• 2 ounces feta cheese, crumbled or sliced
  • wild thyme flower vinaigrette (recipe follows)

 

To make the salad:

Combine the heirloom tomato, cherry tomatoes, and cucumber together. Lightly season with the sea salt, set aside. On a serving platter, add the lettuce and layer in about half the fried eggplant. Spoon the seasoned tomato/cucumber mixture over the eggplant and lettuce. Top with the remaining fried eggplant, basil leaves, shishito peppers, and feta. Drizzle the vinaigrette, to taste, over the salad and serve.

 

Fried Eggplant:

  • 1 large eggplant
  • 1 cup plus a little extra all-purpose flour
  • 1 cup panko breadcrumb
  • ¼ cup cornstarch
  • 1 tablespoon kosher salt, divided
  • 1 tablespoon crushed wild thyme flower (optional)
  • 1 egg
  • ¼ cup whole milk
  • canola oil to fry in

Prepare the eggplant:

1. Peel the eggplant, slice in half lengthwise, and cut into half-moons that are about 1/3 inch thick. Lay eggplant slices out flat and season with 1½ teaspoons of the kosher salt and set aside.

 

2. In a dish, combine the 1 cup flour, panko breadcrumb, remaining 1½ teaspoons salt, and thyme flower. Stir to incorporate. In a separate dish, whisk together the egg and milk. Lightly dust the sliced eggplant with extra flour on both sides (this will help the dredge stick to it).

 

3. In a large cast-iron pan, add in enough oil so that it is about an inch deep. Preheat oil to 350° F.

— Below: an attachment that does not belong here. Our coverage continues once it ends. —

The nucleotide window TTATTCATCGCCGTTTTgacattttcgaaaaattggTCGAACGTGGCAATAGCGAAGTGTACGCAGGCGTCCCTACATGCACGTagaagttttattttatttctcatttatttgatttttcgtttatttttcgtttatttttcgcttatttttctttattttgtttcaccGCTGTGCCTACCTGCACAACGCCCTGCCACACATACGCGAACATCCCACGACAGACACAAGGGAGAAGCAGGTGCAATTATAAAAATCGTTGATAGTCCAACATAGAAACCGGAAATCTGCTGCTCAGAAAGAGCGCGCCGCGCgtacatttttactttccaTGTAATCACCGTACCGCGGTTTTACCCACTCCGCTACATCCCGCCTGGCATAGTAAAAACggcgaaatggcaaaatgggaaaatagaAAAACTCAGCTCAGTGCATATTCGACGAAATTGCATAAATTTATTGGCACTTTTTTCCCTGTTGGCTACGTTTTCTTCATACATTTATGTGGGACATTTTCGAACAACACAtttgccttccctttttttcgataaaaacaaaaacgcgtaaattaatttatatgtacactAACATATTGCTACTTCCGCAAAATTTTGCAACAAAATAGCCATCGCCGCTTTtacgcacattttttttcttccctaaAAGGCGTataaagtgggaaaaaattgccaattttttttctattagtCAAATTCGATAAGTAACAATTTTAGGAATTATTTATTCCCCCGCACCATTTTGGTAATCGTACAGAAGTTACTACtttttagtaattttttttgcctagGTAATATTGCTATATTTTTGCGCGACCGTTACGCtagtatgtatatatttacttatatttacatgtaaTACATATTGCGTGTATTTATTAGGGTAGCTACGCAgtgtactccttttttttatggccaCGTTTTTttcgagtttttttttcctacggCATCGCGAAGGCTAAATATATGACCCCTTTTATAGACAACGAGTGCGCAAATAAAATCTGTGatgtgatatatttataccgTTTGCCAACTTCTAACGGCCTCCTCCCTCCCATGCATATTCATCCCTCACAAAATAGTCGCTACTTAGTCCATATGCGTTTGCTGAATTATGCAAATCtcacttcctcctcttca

4. Take several slices of eggplant and place them in the egg mixture to coat them. Use one of your hands to lift them out and transfer to the seasoned flour/breadcrumb mixture. Use your other hand to evenly coat the flour mixture onto the eggplant. Remove dredged eggplant and place on a tray. Repeat process until all eggplant is dredged.

 

5. Working in batches, add several pieces of dredged eggplant to the frying oil, careful not to overcrowd the pan. Cook until golden brown and crispy, flipping as needed, around 6-8 minutes. Remove from pan and transfer to a wire rack or a paper lined tray. Repeat process with remaining eggplant.

 

Wild Thyme Flower & Honey Vinaigrette

Yields ¾ cup

  • 1 small garlic clove, minced
  • ½ teaspoon Dijon mustard
  • 2 teaspoons crushed dried wild thyme flowers
  • ½ teaspoon honey
  • 2 pinches of kosher salt
  • ¼ cup red wine vinegar
  • ¼ cup canola oil
  • ¼ cup olive oil

For the vinaigrette:

In a bowl, stir together the garlic, mustard, thyme flowers, honey, salt, and vinegar. Slowly whisk in the canola and olive oil until emulsified. Vinaigrette can be stored in the refrigerator for 1 week.

 

Whitney Otawka headshot

About Whitney Otawka:
Whitney is a chef, cookbook author, recipe developer, and frequent traveler. Whitney’s perspective on cooking is guided by her early years growing up in the Mojave Desert of Southern California, college years in the culinary Mecca of the Bay Area, and a submersion in the footways of the American South. From produce and preservation, to cooking outdoors over live fire, Whitney seeks to reflect the unique flavors that define the culture of the places we call home, over a shared table and and a good meal, of course. Whitney and her partner Ben, recently gave birth to their first son, Fig.




Enjoy!